In financial markets, sentiment analysis on natural language sentences can improve forecasting. Many investors rely on information extracted from newspapers or their feelings. Therefore, this information is expressed in their language. Sentiment analysis models classify sentences (or entire texts) with their polarity (positive, negative, or neutral) and derive a sentiment score. In this paper, we use this sentiment (polarity) score to improve the forecasting of stocks and use it as a new ‘‘view’’ in the Black and Litterman model. This score is related to various events (both positive and negative) that have affected some stocks. The sentences used to determine the scores are taken from articles published in Financial Times (an international financial newspaper). To improve the forecast using this average sentiment score, we use a Monte Carlo method to generate a series of possible paths for several trading hours after the article was published to discretize (or approximate) the Wiener measure, which is applied to the paths and returning an exact price as results. Finally, we use the price determined in this way to calculate a yield to be used as views in a new type of ‘‘dynamic’’ portfolio optimization, based on hourly prices. We compare the results by applying the views obtained, disregarding the sentiment and leaving the initial portfolio unchanged.

BERT's sentiment score for portfolio optimization: a fine-tuned views in Black and Litterman model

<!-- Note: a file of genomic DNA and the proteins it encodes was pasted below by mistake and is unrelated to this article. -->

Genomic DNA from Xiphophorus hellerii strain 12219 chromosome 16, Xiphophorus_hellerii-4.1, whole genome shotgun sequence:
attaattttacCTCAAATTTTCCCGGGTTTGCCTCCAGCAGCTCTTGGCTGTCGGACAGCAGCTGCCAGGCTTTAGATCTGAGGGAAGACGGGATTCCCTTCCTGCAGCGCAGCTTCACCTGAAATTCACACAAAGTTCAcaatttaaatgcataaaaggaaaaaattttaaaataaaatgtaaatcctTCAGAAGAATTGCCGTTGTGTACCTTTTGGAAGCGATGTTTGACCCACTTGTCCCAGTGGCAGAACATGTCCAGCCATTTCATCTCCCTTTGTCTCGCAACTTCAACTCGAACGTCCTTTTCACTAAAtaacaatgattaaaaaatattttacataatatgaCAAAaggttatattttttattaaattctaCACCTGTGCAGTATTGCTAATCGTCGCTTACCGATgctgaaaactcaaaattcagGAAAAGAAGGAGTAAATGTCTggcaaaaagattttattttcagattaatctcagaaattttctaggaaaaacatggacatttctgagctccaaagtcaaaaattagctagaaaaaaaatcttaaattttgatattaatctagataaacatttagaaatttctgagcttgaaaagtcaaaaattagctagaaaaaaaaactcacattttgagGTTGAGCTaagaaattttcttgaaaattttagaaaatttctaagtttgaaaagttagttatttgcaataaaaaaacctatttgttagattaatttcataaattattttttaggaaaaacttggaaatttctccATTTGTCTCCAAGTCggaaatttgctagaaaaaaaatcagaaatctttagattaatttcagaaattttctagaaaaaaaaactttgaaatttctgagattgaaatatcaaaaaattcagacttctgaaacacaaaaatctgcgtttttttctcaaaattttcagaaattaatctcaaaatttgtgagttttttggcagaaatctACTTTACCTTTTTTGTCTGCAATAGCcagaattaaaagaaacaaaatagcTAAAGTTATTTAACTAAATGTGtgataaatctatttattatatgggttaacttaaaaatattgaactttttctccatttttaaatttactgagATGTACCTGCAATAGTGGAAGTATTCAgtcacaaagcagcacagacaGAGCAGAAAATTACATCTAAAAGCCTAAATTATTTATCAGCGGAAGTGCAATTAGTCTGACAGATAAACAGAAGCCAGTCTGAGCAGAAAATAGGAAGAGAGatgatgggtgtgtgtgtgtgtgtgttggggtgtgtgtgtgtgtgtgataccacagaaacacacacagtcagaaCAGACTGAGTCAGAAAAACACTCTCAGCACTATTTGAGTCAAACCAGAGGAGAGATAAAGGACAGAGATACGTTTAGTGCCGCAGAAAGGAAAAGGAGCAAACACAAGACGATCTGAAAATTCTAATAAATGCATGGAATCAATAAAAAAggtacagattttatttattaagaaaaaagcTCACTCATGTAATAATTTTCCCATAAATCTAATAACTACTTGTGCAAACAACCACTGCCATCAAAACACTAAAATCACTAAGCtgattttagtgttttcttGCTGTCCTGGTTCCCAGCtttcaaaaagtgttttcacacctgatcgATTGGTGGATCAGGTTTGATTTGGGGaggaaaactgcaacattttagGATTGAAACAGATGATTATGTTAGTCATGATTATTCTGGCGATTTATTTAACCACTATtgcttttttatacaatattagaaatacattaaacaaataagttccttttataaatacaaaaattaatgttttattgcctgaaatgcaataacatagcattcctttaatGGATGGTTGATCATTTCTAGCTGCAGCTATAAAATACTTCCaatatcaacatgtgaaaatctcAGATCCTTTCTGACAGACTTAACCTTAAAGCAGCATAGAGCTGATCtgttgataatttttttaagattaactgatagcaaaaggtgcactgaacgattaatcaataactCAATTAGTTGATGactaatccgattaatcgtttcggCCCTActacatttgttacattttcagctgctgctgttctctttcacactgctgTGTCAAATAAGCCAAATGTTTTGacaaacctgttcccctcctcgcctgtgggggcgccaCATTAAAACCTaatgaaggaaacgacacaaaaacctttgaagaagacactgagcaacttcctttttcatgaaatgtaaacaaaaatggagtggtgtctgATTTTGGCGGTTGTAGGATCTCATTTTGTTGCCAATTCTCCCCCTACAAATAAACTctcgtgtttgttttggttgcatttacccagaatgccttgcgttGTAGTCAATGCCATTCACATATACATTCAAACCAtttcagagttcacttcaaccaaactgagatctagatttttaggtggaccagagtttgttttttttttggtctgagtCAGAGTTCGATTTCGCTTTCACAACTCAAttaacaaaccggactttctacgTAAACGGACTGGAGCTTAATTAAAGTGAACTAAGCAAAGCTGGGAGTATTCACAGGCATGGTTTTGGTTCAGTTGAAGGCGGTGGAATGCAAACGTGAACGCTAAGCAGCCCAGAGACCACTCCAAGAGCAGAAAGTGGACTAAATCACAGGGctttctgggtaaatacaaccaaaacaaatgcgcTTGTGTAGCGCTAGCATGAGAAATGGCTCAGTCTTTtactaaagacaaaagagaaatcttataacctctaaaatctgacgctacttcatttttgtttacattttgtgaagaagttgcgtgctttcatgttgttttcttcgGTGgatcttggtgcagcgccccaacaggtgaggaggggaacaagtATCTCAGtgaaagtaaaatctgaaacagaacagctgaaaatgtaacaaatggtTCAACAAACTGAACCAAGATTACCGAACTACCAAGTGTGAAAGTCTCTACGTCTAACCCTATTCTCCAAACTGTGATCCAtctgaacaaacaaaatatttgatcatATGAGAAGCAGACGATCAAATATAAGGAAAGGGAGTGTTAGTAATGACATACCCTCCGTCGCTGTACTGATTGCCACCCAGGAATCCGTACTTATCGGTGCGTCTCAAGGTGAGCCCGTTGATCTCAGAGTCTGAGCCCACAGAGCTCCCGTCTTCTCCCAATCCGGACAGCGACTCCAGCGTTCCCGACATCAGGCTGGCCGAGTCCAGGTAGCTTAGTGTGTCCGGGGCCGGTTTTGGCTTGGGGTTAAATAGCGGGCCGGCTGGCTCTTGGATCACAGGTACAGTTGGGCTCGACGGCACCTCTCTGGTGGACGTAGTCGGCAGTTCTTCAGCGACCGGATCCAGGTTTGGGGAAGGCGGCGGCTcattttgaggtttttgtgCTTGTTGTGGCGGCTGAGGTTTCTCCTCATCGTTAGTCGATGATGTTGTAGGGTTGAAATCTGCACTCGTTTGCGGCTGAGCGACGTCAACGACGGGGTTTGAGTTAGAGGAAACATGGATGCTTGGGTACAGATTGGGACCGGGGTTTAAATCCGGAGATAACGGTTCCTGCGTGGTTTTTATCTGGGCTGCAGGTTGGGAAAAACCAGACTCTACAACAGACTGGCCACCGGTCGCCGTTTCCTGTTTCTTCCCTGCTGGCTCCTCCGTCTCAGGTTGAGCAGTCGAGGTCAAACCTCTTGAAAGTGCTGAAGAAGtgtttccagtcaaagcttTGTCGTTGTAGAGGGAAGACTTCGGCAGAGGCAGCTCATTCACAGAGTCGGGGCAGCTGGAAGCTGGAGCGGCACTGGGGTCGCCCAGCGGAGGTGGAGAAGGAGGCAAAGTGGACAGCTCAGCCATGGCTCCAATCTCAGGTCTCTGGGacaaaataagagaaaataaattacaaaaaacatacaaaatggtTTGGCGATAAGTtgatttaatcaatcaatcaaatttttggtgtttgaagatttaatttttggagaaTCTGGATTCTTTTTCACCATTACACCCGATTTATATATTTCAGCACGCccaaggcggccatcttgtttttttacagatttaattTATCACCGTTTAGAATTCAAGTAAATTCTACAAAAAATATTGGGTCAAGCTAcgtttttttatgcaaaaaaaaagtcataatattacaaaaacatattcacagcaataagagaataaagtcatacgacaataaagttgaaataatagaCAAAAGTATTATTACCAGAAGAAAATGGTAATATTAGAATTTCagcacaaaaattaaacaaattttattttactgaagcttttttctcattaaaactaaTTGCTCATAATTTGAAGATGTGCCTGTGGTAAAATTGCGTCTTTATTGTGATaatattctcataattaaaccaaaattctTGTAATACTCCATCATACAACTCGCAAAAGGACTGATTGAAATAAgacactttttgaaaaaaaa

Luca Grilli;
2022

Abstract

In financial markets, sentiment analysis on natural language sentences can improve forecasting. Many investors rely on information extracted from newspapers or their feelings. Therefore, this information is expressed in their language. Sentiment analysis models classify sentences (or entire texts) with their polarity (positive, negative, or neutral) and derive a sentiment score. In this paper, we use this sentiment (polarity) score to improve the forecasting of stocks and use it as a new ‘‘view’’ in the Black and Litterman model. This score is related to various events (both positive and negative) that have affected some stocks. The sentences used to determine the scores are taken from articles published in Financial Times (an international financial newspaper). To improve the forecast using this average sentiment score, we use a Monte Carlo method to generate a series of possible paths for several trading hours after the article was published to discretize (or approximate) the Wiener measure, which is applied to the paths and returning an exact price as results. Finally, we use the price determined in this way to calculate a yield to be used as views in a new type of ‘‘dynamic’’ portfolio optimization, based on hourly prices. We compare the results by applying the views obtained, disregarding the sentiment and leaving the initial portfolio unchanged.
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Utilizza questo identificativo per citare o creare un link a questo documento: http://hdl.handle.net/11369/417387
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